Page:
Aerial Photography Adventures

There are still a few folks left on the planet who think photography is so easy, nothing more than pushing that shutter button. Of course the ease of smart phone use contributes to the myth. But here’s a little anecdote; consider it like making sausage, as perhaps you don’t always want to know the gory details.

In this case my assignment was to take high quality aerials of classic landmarks in El Dorado County, where I live. So I dug out my big 50 megapixel camera and off I went to Placerville Airport to hop into a Cessna 180 for an evening ride, taking advantage of the less-contrasty light. I’ve had some quality-control mishaps taking photographs through aircraft Plexiglass, so we opted to take the door off the airplane on the side where I was sitting. Fortunately, I’m not particularly afraid of heights and I figured I would be carefully belted in. However, the door-off choice made for a few interesting scenarios. First, the pilot said, no loose items; if anything falls out that door opening, it could potentially go into the tail and down the aircraft. That meant I had to do lens selection before getting on the plane, since I’m a fumble-fingered sort and I could picture a lens rolling out the big opening. Lens caps were stowed, pockets zipped. Most disconcerting, as I belted myself in, is that the seat belt was like those found on commercial airliners; just lift the clip to disengage. There were shoulder harnesses, but they were hooked to the lap belt. That meant if I bumped it the wrong way or snagged a camera strap or something on the clip,there was nothing to stop me from falling out except those shoulder harnesses, and it’s a very long and fatal step thousands of feet to the ground. Needless to say, I checked that seat belt every few seconds.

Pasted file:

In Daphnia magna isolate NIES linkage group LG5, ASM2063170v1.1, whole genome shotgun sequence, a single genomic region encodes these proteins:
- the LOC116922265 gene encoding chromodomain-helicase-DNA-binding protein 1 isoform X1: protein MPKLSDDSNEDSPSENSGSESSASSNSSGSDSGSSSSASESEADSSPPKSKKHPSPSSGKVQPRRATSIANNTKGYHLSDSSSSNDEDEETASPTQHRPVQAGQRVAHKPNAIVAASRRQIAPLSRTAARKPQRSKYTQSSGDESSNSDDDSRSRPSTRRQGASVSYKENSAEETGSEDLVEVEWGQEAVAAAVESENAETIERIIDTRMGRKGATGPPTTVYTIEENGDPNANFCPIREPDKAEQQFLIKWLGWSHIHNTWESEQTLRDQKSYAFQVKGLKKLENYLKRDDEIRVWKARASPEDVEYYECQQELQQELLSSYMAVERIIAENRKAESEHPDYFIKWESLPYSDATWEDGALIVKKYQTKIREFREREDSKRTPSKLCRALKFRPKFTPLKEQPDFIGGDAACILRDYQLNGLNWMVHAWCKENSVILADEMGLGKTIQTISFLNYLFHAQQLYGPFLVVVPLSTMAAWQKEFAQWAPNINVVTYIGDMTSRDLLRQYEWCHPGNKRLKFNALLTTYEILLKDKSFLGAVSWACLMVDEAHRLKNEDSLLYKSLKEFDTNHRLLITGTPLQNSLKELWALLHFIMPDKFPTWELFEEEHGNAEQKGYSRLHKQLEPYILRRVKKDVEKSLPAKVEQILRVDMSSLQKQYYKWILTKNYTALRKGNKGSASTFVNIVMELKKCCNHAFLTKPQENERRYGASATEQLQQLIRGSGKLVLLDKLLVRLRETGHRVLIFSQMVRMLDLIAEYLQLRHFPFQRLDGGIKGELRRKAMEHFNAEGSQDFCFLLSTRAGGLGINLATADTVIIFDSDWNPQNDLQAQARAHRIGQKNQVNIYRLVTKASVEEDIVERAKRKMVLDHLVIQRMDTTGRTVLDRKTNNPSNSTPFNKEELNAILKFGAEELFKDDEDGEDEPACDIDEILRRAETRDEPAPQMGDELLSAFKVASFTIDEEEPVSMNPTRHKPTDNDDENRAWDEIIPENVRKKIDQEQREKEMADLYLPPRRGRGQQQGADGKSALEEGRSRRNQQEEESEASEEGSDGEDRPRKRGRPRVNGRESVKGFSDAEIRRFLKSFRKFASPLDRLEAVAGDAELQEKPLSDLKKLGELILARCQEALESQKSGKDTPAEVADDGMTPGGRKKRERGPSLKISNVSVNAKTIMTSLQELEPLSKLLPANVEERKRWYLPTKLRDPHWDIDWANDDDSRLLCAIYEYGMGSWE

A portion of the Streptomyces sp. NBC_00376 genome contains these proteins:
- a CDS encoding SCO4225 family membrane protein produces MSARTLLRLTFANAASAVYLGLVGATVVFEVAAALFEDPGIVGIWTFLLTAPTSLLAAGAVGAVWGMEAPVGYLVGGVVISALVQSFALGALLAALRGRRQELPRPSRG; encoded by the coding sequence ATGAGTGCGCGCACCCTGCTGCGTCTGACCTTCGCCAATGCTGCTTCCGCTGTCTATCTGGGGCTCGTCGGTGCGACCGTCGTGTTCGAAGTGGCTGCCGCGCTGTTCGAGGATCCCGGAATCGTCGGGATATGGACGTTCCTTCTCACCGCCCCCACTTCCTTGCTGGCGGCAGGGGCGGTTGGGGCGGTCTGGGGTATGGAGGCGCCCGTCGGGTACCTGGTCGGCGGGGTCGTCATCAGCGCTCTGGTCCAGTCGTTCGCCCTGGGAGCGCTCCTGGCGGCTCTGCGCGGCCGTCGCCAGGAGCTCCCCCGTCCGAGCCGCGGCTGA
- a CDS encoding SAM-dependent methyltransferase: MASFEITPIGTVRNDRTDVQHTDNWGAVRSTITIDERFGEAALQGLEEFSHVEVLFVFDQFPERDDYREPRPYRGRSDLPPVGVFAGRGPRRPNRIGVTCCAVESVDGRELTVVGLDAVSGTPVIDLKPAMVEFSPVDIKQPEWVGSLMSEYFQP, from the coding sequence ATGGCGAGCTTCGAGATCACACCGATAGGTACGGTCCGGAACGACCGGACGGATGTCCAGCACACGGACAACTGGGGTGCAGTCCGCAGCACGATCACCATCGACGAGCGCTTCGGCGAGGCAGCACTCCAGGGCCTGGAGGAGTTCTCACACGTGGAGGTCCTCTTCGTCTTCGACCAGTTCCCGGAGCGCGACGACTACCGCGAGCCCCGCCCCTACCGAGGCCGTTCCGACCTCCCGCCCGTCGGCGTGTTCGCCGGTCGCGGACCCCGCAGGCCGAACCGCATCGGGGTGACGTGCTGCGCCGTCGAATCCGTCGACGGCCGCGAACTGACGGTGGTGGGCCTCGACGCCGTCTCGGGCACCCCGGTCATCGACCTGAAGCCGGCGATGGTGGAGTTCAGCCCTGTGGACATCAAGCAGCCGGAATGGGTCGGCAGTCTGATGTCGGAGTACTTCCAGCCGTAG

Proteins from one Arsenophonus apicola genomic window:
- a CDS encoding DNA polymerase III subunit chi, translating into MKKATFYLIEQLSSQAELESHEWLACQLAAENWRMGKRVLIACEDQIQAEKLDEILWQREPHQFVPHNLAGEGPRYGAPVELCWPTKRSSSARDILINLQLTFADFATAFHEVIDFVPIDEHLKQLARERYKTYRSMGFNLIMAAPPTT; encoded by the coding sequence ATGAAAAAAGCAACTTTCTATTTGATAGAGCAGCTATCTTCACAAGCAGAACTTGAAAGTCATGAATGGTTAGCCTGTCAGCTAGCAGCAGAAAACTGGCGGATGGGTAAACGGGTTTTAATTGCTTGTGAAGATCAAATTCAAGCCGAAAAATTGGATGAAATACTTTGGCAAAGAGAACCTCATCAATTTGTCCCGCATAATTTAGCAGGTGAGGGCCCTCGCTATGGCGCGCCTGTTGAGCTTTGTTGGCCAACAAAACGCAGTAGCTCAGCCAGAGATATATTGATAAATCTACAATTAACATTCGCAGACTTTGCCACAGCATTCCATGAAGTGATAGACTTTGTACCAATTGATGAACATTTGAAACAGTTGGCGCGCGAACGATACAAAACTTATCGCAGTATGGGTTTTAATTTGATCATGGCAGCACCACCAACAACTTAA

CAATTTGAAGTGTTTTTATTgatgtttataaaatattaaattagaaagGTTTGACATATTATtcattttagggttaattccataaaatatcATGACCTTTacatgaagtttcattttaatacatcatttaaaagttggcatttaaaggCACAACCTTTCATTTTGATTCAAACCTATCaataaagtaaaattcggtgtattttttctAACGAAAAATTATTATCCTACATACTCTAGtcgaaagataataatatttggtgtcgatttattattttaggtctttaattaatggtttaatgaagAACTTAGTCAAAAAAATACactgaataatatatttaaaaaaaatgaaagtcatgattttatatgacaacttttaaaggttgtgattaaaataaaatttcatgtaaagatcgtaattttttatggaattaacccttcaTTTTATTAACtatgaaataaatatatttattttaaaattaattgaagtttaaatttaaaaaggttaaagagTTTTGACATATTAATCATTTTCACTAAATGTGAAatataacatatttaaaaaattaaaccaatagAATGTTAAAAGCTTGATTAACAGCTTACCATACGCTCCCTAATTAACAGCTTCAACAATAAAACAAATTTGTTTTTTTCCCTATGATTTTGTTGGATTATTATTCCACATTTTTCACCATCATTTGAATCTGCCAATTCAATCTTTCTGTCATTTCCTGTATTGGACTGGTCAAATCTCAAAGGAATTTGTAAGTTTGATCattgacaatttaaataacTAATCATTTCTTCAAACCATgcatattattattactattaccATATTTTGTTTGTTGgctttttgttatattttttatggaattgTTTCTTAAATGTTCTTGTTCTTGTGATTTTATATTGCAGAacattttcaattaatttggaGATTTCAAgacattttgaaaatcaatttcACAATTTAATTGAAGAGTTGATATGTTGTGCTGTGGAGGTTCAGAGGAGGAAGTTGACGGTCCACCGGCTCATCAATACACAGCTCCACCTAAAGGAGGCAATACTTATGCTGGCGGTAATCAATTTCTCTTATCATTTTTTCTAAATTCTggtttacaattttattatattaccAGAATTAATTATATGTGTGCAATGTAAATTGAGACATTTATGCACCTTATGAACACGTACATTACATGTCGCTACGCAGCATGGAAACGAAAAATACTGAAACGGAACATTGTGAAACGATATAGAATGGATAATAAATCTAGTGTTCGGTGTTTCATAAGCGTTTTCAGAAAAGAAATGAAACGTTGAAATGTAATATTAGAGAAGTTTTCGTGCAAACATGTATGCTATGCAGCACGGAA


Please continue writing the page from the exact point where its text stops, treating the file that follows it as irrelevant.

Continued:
Seat belt worries aside, it was the usual rapid fire photography that typically happens with this sort of assignment. Click constantly, make sure struts are out of the way, horizon is level. Fortunately, depth of field is not a problem as everything is a long way off, so high shutter speeds are the norm for this kind of work. The camera I used handles high ISO with aplomb, so I used ISO 400 and shutter speeds varying from 1/500 to 1/2000 plus autofocus, having the pilot fly as low as he could. Sticking the front of the lens into the 100 mph plus slipstream wasn’t a good idea; I felt like the camera would be ripped from my hands, and I was glad I had the camera strapped around my neck. An hour and a half and hundreds of photos later, we were on the ground, and I was glad to be free of that little seat belt. Ah, what we do for love and money…

Anyway, here’s an up-close photo of Pyramid Peak, 9,984 feet, the highest peak in El Dorado County. It’s the craggy crown jewel of the Crystal Range of the central Sierras.